–Garret Christensen, BITSS Project Scientist
BITSS Bits. Too cheesy for our newsletter name? My guess is yes. Regardless, here’s an update on recent BITSS activities.
- I presented on p-hacking, publication bias, and pre-registration at the Making Social Science Transparent conference at the UC Davis Institute for Social Sciences April 22. My slides are here. There’s an excellent summary of the conference here, and videos of all the talks are here. My talk is embedded below.
And here’s Don Moore’s talk on how he’s working to change incentives through peer review and promotion and tenure review.
- I gave a workshop on reproducibility and reproducible workflows at the World Bank. A few of their data scientists have been itching for World Bank IT to approve use of Github, so we put together a daylong workshop with demos of how researchers there might benefit from Git/Github for version control and dynamic documents for automated document production and updating.
- David McKenzie of the World Bank Research Group and Jack Molyneaux of Millennium Challenge Corporation gave lightning talks on their work related to transparency and data sharing. David’s slides show his move Towards Reproducible Research over his career. No, he won’t be able to share the code and data from a paper he wrote 15+ years ago using Gauss, but pretty much all of his newer stuff is on his website and in the World Bank’s Microdata Catalog.
- We used the Github Desktop app to learn the first steps about version control. Github Desktop is a GUI app for version control. You can do version control from the command line, but I’ve started to prefer the GUI app for demos for simplicity’s sake. (Unless you’re on Linux, Github Desktop looks the same on Mac and Windows.) There are many GUI apps to choose from, and you might prefer another over Github Desktop. The unfortunate thing is that practically all of the online tutorials, including Software Carpentry and Atlassian are for the command line only.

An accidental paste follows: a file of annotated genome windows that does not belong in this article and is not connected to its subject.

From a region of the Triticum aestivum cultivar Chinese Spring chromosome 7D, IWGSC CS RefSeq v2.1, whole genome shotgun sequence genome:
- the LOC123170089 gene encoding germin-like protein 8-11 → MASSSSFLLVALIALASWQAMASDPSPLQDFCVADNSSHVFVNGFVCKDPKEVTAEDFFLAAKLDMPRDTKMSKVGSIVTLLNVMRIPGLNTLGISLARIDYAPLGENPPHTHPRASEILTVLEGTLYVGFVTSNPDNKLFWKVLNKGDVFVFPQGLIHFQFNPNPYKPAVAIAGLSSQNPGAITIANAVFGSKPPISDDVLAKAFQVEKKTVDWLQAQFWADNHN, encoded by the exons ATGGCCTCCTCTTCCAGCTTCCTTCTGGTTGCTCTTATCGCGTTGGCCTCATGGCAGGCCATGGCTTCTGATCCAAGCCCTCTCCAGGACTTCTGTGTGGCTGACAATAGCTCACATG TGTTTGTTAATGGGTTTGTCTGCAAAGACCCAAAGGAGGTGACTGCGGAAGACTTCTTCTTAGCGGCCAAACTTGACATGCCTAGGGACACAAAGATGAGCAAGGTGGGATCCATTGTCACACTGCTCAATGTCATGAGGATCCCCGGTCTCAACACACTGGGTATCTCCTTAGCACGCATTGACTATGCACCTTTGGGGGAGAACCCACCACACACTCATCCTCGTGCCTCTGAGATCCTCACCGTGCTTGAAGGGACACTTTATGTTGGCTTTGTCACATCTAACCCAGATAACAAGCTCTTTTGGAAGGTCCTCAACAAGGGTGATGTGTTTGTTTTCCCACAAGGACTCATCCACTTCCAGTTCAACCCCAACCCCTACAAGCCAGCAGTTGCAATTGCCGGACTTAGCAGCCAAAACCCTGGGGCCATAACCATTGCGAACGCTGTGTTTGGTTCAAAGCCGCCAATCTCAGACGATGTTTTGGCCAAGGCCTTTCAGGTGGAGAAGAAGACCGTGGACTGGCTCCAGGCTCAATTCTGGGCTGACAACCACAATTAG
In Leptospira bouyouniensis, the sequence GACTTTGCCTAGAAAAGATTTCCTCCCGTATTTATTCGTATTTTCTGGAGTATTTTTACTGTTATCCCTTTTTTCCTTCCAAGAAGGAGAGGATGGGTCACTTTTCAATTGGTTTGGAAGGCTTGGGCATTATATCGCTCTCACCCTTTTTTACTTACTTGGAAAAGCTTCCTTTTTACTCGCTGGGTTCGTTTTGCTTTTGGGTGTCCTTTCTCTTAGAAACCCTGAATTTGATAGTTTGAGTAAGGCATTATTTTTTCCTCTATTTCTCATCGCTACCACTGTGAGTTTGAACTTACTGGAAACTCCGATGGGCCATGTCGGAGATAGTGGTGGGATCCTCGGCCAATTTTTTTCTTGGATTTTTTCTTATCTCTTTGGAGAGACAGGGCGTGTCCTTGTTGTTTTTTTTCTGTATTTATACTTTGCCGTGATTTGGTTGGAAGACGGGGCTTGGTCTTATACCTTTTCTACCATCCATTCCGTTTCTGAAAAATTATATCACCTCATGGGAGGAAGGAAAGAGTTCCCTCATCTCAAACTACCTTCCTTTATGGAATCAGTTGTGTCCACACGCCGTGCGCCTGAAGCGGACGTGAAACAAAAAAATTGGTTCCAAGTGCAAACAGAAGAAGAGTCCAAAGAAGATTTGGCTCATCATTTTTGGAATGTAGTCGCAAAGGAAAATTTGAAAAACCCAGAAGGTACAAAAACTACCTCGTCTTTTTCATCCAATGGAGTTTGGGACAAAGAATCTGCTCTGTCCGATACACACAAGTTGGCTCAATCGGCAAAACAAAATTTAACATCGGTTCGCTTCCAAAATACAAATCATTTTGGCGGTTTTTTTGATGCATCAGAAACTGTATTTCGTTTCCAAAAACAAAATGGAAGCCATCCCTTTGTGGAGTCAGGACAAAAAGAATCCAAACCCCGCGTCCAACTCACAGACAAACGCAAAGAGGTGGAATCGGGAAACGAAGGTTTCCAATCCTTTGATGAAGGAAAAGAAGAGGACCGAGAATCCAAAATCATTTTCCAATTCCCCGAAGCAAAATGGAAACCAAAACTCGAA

- I demonstrated three ways to make dynamic documents. Files are here.
- Stata + LaTeX
- Stata + Markdoc
- R Markdown/R Studio
- R Studio is the only truly complete one-click reproducible workflow method of these, where I think you could write an entire paper and handle all your output, plus it’s got version control built in (Stata, let’s see this in Version 15, please!) and use can use the R Project functionality to manage directories and such. but the World Bank uses Stata and MS Word a lot, and there are ways to make that more reproducible. Markdoc is a user-written ado for Stata that can do a lot. (But can you format regression tables for MS Word using outreg or estout? Someone asked, and I don’t know a way to do that.)
- BITSS is hiring! We need a new program associate, as Alex Wais is leaving us for a cool research project on a United Nations project. Good luck Alex!
- Want to get in on some of the BITSS training similar to what I described above? We’ll be in Orlando in late June at a workshop before the American Library Association meeting, and we’re offering a free two-day training at ICPSR’s Summer Program at the University of Michigan in early July. Sign up now! We’ll also be at the Association for Psychological Science meeting in Chicago in late May if you want to stop by our booth and say hello.